Texan Mama just wrote about purchasing school supplies for her kids. All I can say in response is "hear! hear!" But it did get me thinking about such things.
Sophia's school has a once a year fee, since so many supplies are shared. Last year I was never asked to send in a new box of crayons or a three ring binder. She just went to school. They are the Queens of Scrounging over there, and do ask for donations of stuff that we have around. But it's never "You need 12 pack Crayolas and Big Chief Tablet #4 only and blunt tip rubber handled Fiskars Brand scissors age 4-8."
When I taught middle school, there might have been lists, but I don't remember anything being standardized. Some brought kleenex, I recall. When I taught in the city schools, there was no list. No supplies came from home because nobody had any money. Of course, the school had no money for supplies either and so this was indeed a challenge. And the year at the private west county school, of course, had everything included in the astronomical price tag.
But it was the year I taught at a south side all-white Catholic school that had the list. I inherited the first grade list from the previous teacher. I had no choice in the matter. Every student had six folders, in each rainbow color, that sat useless at the bottom of their cubby-hole desks all year. Every student had a stenographer's notebook, for reasons I never understood. The same crayons, the same writing tablet, the 15,000 boxes of kleenex and paper towel rolls I had to figure out how to store. And most mystifying: emergency food packs. Just in case there was an earthquake or tornado and we were trapped in the (3rd floor) classroom for a week. Everyone brought a rubbermaid box, bigger than a shoe box, with "non-perishable" food and bottled water. For me to store somewhere. And have kids sneak food from all year--because parents' ideas of emergency food was not the same as mine. Packages of M&Ms and fruit roll ups could, I suppose, technically keep you alive, but I didn't need 24 boxes of junk in my cloakroom.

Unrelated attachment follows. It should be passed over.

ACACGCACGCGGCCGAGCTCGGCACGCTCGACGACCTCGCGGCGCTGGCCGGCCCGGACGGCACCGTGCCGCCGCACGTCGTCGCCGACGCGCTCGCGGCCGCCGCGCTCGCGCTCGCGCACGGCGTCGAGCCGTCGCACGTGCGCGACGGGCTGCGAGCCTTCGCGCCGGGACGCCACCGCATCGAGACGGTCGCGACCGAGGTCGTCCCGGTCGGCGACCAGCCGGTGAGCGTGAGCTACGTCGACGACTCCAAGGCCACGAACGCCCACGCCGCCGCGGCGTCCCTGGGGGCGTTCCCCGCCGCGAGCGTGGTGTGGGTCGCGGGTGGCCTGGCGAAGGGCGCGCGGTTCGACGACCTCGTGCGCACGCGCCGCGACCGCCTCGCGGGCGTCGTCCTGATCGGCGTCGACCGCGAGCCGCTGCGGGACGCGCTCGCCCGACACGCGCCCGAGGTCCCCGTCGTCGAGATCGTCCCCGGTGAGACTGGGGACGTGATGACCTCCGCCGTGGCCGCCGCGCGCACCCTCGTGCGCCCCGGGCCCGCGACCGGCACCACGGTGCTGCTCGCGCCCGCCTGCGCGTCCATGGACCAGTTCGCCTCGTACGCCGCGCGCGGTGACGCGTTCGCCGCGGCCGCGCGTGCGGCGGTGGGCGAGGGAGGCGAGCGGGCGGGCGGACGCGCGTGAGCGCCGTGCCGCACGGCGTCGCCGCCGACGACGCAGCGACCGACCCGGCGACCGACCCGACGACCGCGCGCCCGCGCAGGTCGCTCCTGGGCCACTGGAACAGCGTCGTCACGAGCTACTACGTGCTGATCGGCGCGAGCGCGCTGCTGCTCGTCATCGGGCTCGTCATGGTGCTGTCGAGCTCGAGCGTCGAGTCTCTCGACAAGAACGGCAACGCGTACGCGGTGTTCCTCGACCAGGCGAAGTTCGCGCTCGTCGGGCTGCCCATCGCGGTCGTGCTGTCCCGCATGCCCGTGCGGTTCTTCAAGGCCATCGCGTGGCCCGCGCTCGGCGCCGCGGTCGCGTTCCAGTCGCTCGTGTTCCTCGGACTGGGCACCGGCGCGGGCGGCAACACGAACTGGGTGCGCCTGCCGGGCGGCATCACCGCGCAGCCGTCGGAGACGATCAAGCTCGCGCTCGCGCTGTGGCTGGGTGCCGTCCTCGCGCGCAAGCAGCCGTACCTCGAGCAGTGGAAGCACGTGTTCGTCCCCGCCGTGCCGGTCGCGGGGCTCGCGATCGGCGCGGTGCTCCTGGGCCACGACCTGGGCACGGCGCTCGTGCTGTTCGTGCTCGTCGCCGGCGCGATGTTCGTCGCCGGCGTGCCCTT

In January, one of the third grade classrooms was infested with mice, and that was the end of the emergency food packs.
When I was a kid...I remember the Big Chief tablets (or were they the pencils?) and the 8 crayons and the scissors that didn't work. And I remember that, at home, I drew and wrote on surplus paper from the emergency room where my dad worked (like bulk tablets of intake forms), with more than 8 crayons, and cut things apart with sharps-and-blunts, also surplus from the emergency room. Best scissors ever from a kid's point of view. In 4th grade, my dad just went ahead and sent me to school with them. Forget the safety scissors.
I won't miss the expense, but I will kind of miss the trip to Target to pick up all those new folders and spiral notebooks and brand new crayons. That's not what Sophia equates with the beginning of school, though, so it probably wouldn't have the same symbolic meaning. The trip to thrift stores for khaki, navy, and white clothing is her symbol of the end of summer.